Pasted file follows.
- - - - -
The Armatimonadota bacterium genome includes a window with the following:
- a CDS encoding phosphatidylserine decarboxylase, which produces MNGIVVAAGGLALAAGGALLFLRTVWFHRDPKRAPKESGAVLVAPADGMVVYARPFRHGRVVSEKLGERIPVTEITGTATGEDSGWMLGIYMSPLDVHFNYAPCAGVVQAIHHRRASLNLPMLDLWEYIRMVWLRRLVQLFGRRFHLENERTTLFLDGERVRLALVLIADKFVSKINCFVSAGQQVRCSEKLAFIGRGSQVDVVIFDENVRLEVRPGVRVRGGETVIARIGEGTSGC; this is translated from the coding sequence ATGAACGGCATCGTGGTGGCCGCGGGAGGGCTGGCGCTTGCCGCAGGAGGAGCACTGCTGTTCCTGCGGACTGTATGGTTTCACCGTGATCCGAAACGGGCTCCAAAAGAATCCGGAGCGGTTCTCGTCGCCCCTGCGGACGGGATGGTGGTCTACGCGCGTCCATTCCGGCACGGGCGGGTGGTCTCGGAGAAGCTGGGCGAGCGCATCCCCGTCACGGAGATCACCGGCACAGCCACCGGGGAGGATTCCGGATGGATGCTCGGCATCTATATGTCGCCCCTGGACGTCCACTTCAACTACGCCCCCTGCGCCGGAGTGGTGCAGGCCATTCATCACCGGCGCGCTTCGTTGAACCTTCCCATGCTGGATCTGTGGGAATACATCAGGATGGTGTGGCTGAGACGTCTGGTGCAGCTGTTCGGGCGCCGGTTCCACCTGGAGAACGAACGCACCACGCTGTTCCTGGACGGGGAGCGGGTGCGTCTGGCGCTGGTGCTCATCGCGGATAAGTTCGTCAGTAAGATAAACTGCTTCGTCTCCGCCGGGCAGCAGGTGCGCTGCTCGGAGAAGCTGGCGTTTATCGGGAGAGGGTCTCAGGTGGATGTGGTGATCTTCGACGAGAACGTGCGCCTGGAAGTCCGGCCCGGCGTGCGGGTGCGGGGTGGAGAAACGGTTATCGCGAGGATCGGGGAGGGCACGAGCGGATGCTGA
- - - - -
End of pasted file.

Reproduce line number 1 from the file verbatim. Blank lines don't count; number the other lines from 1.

The Armatimonadota bacterium genome includes a window with the following: